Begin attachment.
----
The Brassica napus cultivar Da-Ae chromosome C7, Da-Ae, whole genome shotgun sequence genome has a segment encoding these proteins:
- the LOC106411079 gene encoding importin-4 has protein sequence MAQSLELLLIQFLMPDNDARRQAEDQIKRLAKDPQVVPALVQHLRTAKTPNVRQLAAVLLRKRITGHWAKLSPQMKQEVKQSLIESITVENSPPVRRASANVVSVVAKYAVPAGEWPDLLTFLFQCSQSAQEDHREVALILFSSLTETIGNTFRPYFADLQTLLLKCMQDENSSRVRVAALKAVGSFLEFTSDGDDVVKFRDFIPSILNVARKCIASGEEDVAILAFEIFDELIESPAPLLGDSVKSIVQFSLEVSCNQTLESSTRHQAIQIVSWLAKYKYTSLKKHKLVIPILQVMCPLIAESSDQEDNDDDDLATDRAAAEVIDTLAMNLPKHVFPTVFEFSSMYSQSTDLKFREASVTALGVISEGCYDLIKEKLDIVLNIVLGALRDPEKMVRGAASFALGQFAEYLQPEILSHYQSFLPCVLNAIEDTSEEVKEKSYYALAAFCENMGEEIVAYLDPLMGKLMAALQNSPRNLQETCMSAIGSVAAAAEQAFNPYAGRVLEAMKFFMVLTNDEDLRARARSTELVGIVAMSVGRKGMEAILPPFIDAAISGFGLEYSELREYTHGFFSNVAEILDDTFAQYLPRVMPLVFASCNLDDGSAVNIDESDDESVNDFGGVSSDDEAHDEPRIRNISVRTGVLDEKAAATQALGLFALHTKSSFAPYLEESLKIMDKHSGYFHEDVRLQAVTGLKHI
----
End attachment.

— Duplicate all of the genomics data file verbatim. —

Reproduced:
The Brassica napus cultivar Da-Ae chromosome C7, Da-Ae, whole genome shotgun sequence genome has a segment encoding these proteins:
- the LOC106411079 gene encoding importin-4 has protein sequence MAQSLELLLIQFLMPDNDARRQAEDQIKRLAKDPQVVPALVQHLRTAKTPNVRQLAAVLLRKRITGHWAKLSPQMKQEVKQSLIESITVENSPPVRRASANVVSVVAKYAVPAGEWPDLLTFLFQCSQSAQEDHREVALILFSSLTETIGNTFRPYFADLQTLLLKCMQDENSSRVRVAALKAVGSFLEFTSDGDDVVKFRDFIPSILNVARKCIASGEEDVAILAFEIFDELIESPAPLLGDSVKSIVQFSLEVSCNQTLESSTRHQAIQIVSWLAKYKYTSLKKHKLVIPILQVMCPLIAESSDQEDNDDDDLATDRAAAEVIDTLAMNLPKHVFPTVFEFSSMYSQSTDLKFREASVTALGVISEGCYDLIKEKLDIVLNIVLGALRDPEKMVRGAASFALGQFAEYLQPEILSHYQSFLPCVLNAIEDTSEEVKEKSYYALAAFCENMGEEIVAYLDPLMGKLMAALQNSPRNLQETCMSAIGSVAAAAEQAFNPYAGRVLEAMKFFMVLTNDEDLRARARSTELVGIVAMSVGRKGMEAILPPFIDAAISGFGLEYSELREYTHGFFSNVAEILDDTFAQYLPRVMPLVFASCNLDDGSAVNIDESDDESVNDFGGVSSDDEAHDEPRIRNISVRTGVLDEKAAATQALGLFALHTKSSFAPYLEESLKIMDKHSGYFHEDVRLQAVTGLKHI